Though limited, our data suggest boys “lost” learning, while girls made some progress

We carried out a simple two-item student mathematics assessment by phone—a subtraction problem (“What is 39 minus 16?”) and a division problem ( “What is 48 divided by 2?”). We asked these two questions in September 2020 and February 2021. The data suggests that between the two rounds boys became less likely to answer correctly while girls became more likely to give the correct answer (Figure 2). While this analysis is based on a very short two-item assessment, the pattern is consistent with the change in average hours girls and boys spent studying between September and February.

How many children would we expect to learn these skills in a normal school year? We use data from an ASER maths assessment carried out in 2018 in Pakistan for children between 8 and 13 years old, to estimate normal progress across grades for children the same age in our sample. Specifically, we calculate the average difference in probability of being able to answer the same questions, by student grade, gender and wealth. This allows us to simulate what progress we might have expected if schools had remained open. This shows that girls remain roughly on track with expected progress, but boys might be dropping behind (Figure 3).

Figure 3. Learning loss for boys but not for girls

Chart showing that between September and February, the percent of girls who can divide and subtract rose while the percent of boys fell

Note: Sample restricted to children between 8 and 13 years old. Sample size of 165 girls and 152 boys in Sep. 2020 and 88 girls and 95 boys in Feb. 2021. Vertical bars indicate 95 percent confidence intervals. Note that February data indicates the same date, and is spaced out on the x-axis to ease visibility. Expected learning is estimated using cross-grade differences in ASER test results for children between the ages of 8 and 13 prior to the pandemic and school closures.

It also shows that children from the poorest households are falling behind in maths relative to children from the richest households and are not on track with learning subtraction operations as would be expected in usual times (Figure 4).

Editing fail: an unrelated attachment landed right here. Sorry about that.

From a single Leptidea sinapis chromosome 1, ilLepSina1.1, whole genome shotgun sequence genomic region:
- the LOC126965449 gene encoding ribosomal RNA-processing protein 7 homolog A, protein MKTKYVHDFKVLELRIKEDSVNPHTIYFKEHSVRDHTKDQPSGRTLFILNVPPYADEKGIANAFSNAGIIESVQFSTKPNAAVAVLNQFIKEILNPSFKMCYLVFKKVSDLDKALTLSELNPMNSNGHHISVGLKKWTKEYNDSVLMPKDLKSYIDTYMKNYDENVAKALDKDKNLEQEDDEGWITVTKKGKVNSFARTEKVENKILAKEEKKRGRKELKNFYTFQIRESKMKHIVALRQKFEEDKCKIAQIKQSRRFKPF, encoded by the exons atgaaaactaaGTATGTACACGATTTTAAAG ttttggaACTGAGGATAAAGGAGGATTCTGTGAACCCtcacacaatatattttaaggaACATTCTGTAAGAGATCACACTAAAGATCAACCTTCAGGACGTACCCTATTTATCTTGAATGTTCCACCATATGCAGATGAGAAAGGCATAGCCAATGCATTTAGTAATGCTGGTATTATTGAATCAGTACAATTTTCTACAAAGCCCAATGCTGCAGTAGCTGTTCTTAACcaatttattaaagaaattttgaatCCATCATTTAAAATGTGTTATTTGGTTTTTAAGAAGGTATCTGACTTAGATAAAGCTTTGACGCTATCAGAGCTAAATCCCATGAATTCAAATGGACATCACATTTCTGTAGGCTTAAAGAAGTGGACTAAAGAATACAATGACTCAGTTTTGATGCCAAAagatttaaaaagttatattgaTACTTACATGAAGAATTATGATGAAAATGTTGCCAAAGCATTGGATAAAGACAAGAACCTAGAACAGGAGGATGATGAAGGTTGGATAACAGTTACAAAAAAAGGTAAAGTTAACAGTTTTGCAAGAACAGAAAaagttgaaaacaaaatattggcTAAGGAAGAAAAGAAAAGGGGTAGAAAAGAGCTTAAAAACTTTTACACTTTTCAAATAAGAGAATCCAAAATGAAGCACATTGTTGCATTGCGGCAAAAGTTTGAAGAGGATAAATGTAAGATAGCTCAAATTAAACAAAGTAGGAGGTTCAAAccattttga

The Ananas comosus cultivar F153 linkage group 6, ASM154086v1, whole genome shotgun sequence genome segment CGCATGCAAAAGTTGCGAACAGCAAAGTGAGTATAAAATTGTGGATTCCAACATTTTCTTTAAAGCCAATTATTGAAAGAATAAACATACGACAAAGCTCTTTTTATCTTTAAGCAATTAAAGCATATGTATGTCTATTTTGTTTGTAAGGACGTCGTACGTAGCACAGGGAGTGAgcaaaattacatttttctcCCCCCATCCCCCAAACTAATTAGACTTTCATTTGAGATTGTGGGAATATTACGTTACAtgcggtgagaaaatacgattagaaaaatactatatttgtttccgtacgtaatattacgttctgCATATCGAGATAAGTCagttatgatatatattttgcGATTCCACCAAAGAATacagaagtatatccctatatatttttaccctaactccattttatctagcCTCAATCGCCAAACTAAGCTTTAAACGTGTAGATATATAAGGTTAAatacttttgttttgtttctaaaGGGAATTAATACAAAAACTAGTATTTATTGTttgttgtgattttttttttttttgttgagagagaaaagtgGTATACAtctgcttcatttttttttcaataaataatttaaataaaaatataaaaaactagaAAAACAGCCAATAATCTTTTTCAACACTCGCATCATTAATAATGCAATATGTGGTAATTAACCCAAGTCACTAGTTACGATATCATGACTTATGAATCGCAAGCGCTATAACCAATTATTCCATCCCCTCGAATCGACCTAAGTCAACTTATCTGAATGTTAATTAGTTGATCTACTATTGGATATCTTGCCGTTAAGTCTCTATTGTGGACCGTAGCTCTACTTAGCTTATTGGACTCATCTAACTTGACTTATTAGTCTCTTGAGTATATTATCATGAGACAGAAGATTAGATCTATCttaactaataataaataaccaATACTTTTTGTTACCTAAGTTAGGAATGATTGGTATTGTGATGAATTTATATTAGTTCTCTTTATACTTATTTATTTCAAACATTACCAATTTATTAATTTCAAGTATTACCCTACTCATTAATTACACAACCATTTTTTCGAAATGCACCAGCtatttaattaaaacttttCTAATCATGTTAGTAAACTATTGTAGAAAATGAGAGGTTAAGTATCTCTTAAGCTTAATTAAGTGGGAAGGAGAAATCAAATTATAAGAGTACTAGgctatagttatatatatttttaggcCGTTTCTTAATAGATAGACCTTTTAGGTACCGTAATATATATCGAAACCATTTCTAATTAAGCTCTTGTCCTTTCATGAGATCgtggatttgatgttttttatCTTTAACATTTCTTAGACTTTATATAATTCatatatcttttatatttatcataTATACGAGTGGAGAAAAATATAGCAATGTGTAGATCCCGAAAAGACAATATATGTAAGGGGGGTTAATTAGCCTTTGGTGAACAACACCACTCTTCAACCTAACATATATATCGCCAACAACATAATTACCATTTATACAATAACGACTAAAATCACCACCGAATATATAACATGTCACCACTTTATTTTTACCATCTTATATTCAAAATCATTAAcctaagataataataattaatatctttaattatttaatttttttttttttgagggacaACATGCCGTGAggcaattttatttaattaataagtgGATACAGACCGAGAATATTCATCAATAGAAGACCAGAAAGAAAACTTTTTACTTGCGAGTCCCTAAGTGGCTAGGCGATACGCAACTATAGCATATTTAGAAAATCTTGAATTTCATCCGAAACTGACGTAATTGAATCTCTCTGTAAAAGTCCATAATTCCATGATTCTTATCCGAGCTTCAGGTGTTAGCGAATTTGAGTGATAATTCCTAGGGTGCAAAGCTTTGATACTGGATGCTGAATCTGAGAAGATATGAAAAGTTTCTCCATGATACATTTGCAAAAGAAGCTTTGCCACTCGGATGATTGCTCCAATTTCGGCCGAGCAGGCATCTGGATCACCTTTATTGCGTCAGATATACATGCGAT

Figure 4. Learning loss for the poorest children for subtraction items

Learning loss was much worse for the poorest children than for the richest

Note: Sample size of 124 children in the poorest quartile and 144 in the wealthiest quartile in Sep. 2020 and 75 and 72 children in the poorest and wealthiest quartiles, respectively, in Feb. 2021. Vertical bars indicate 95 percent confidence intervals. Note that February data indicates the same date, and is spaced out on the x-axis to ease visibility. Expected learning is estimated using cross-grade differences in ASER test results for children between the ages of 8 and 13 prior to the pandemic and school closures.

Less than 1 in 4 watched government teleschool

A month after schools first closed, the government of Pakistan launched a teleschool program in April 2020. The television channel broadcasted free educational content for children in grades 1 through 12. Over 60 percent of our sample had a TV at home, but only a third of households with a TV reported watching teleschool. Considering the full sample (which includes people who don’t have access to a TV), only 22 percent of households watched teleschool.

Children with the most educated parents were 37 percent more likely to watch the TV channel than children with uneducated parents, after 3 months of closures. The most affluent families were 86 percent more likely to be watching than the poorest. These gaps grew over time, with more educated households becoming more likely to watch teleschool and the least educated and poorest less likely, after 6 months of school closure.

Figure 5. Richer families were twice as likely to watch government teleschool, and the gap grew over time

Percent of households watching teleschool, by parent education and asset wealth (%)

Students from wealthier and more educated families were significantly more likely to make use of government teleschool, although rates were very low all around (no group exceeded 30%)

Note: Data comes from survey round 1 and 2 in June and September 2020. Sample size of 1,208 respondents in round 1 and 892 respondents in round 2 for the education chart on the left. Sample size of 926 respondents in round 1 and 865 respondents in round 2 for wealth chart on the right.

In addition to government teleschool, TCF sent out learning materials to children, including magazines that also had information on audio resources supplementing the written material. TCF also aired episodes of their own in the government’s teleschool. Sixty percent of children engaged with the TCF magazine, and 18 percent watched at least one episode of TCF’s TV episodes. Over a third did not engage with either.

Engagement with TCF Distance Learning materials

  Overall Girls Boys
Engagement with magazine 60.8% 58.8% 62.8%